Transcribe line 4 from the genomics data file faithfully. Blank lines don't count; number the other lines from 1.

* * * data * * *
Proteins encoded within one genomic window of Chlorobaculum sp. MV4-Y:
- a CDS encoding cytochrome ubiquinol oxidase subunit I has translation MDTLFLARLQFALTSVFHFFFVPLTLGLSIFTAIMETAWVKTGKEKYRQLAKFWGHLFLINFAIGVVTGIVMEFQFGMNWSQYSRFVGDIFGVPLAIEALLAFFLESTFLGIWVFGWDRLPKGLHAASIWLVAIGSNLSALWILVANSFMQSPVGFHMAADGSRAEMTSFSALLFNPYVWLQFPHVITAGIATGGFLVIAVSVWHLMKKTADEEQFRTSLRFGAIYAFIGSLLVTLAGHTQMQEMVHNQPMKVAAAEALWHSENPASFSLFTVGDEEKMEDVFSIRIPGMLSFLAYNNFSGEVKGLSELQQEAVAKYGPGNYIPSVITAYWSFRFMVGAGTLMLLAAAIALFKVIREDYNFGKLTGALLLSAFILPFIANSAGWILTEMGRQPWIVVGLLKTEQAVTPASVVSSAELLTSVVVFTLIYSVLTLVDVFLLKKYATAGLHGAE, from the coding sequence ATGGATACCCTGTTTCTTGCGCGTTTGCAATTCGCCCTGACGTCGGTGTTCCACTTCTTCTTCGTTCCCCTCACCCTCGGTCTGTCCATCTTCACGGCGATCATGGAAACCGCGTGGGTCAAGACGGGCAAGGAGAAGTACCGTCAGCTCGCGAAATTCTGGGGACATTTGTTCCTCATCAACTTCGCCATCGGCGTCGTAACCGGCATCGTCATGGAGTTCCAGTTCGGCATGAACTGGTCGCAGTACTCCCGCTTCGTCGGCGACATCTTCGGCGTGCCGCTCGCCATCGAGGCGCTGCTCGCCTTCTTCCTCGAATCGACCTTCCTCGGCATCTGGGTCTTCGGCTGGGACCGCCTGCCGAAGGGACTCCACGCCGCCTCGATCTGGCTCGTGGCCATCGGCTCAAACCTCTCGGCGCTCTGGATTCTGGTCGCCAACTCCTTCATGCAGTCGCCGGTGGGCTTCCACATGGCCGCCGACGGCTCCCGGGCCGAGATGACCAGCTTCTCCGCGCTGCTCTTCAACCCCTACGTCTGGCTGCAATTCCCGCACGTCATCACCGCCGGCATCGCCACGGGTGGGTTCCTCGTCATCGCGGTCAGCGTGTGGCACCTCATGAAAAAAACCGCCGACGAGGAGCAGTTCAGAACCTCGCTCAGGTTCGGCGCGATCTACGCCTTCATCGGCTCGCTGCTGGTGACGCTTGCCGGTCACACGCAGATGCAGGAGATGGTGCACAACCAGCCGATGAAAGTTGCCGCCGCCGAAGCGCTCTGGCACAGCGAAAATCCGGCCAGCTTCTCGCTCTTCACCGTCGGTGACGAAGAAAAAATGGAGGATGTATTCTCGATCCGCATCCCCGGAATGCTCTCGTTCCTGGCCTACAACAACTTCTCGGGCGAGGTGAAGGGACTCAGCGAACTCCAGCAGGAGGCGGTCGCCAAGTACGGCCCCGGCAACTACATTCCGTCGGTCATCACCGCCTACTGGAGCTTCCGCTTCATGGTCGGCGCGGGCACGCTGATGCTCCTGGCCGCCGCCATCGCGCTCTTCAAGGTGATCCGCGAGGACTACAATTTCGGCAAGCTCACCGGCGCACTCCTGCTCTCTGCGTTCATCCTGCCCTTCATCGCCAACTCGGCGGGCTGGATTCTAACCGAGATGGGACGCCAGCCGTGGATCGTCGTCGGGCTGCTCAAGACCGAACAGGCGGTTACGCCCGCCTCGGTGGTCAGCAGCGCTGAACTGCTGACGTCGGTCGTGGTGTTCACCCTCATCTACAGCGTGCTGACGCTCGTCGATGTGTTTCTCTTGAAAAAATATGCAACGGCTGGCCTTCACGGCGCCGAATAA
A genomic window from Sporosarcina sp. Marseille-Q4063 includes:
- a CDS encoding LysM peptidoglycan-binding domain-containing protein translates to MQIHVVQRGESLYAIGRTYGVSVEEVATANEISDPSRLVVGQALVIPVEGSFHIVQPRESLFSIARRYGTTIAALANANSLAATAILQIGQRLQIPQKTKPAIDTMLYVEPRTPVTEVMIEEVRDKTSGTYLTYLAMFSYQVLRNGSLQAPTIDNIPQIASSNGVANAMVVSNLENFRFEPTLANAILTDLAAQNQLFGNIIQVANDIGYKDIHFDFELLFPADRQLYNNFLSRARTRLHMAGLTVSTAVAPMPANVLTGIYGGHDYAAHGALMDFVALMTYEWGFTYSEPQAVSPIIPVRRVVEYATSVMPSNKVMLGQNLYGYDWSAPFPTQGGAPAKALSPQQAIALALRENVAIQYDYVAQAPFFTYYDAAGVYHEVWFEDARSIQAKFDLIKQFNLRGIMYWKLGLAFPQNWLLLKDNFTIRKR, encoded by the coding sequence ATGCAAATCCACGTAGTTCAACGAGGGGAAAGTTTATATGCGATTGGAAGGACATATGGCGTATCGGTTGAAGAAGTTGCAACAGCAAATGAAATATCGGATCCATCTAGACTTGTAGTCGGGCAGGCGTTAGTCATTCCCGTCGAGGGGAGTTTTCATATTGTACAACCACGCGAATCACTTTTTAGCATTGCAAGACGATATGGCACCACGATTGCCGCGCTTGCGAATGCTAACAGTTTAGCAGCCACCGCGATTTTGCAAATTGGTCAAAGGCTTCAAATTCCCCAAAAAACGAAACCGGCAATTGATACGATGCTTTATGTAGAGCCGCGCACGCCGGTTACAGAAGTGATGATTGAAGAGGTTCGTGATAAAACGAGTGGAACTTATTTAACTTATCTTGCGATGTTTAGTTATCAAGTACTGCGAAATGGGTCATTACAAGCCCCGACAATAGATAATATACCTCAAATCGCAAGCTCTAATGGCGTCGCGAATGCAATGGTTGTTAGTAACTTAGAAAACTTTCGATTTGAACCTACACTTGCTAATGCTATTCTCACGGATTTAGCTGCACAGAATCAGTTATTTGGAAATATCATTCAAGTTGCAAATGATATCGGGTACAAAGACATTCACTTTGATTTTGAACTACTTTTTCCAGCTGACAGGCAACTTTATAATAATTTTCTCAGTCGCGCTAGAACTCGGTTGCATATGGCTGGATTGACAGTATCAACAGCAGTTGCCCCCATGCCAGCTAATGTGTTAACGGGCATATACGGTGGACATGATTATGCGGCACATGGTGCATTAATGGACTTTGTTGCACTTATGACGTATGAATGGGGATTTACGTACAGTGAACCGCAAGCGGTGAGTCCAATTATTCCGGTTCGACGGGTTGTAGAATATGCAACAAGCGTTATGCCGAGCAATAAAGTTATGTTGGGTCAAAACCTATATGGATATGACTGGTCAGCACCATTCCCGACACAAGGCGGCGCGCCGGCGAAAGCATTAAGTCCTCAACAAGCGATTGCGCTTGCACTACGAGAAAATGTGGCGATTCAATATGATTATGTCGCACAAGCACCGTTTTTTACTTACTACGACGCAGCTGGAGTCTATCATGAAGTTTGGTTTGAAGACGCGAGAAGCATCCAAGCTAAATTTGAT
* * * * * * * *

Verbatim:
- a CDS encoding LysM peptidoglycan-binding domain-containing protein translates to MQIHVVQRGESLYAIGRTYGVSVEEVATANEISDPSRLVVGQALVIPVEGSFHIVQPRESLFSIARRYGTTIAALANANSLAATAILQIGQRLQIPQKTKPAIDTMLYVEPRTPVTEVMIEEVRDKTSGTYLTYLAMFSYQVLRNGSLQAPTIDNIPQIASSNGVANAMVVSNLENFRFEPTLANAILTDLAAQNQLFGNIIQVANDIGYKDIHFDFELLFPADRQLYNNFLSRARTRLHMAGLTVSTAVAPMPANVLTGIYGGHDYAAHGALMDFVALMTYEWGFTYSEPQAVSPIIPVRRVVEYATSVMPSNKVMLGQNLYGYDWSAPFPTQGGAPAKALSPQQAIALALRENVAIQYDYVAQAPFFTYYDAAGVYHEVWFEDARSIQAKFDLIKQFNLRGIMYWKLGLAFPQNWLLLKDNFTIRKR, encoded by the coding sequence ATGCAAATCCACGTAGTTCAACGAGGGGAAAGTTTATATGCGATTGGAAGGACATATGGCGTATCGGTTGAAGAAGTTGCAACAGCAAATGAAATATCGGATCCATCTAGACTTGTAGTCGGGCAGGCGTTAGTCATTCCCGTCGAGGGGAGTTTTCATATTGTACAACCACGCGAATCACTTTTTAGCATTGCAAGACGATATGGCACCACGATTGCCGCGCTTGCGAATGCTAACAGTTTAGCAGCCACCGCGATTTTGCAAATTGGTCAAAGGCTTCAAATTCCCCAAAAAACGAAACCGGCAATTGATACGATGCTTTATGTAGAGCCGCGCACGCCGGTTACAGAAGTGATGATTGAAGAGGTTCGTGATAAAACGAGTGGAACTTATTTAACTTATCTTGCGATGTTTAGTTATCAAGTACTGCGAAATGGGTCATTACAAGCCCCGACAATAGATAATATACCTCAAATCGCAAGCTCTAATGGCGTCGCGAATGCAATGGTTGTTAGTAACTTAGAAAACTTTCGATTTGAACCTACACTTGCTAATGCTATTCTCACGGATTTAGCTGCACAGAATCAGTTATTTGGAAATATCATTCAAGTTGCAAATGATATCGGGTACAAAGACATTCACTTTGATTTTGAACTACTTTTTCCAGCTGACAGGCAACTTTATAATAATTTTCTCAGTCGCGCTAGAACTCGGTTGCATATGGCTGGATTGACAGTATCAACAGCAGTTGCCCCCATGCCAGCTAATGTGTTAACGGGCATATACGGTGGACATGATTATGCGGCACATGGTGCATTAATGGACTTTGTTGCACTTATGACGTATGAATGGGGATTTACGTACAGTGAACCGCAAGCGGTGAGTCCAATTATTCCGGTTCGACGGGTTGTAGAATATGCAACAAGCGTTATGCCGAGCAATAAAGTTATGTTGGGTCAAAACCTATATGGATATGACTGGTCAGCACCATTCCCGACACAAGGCGGCGCGCCGGCGAAAGCATTAAGTCCTCAACAAGCGATTGCGCTTGCACTACGAGAAAATGTGGCGATTCAATATGATTATGTCGCACAAGCACCGTTTTTTACTTACTACGACGCAGCTGGAGTCTATCATGAAGTTTGGTTTGAAGACGCGAGAAGCATCCAAGCTAAATTTGAT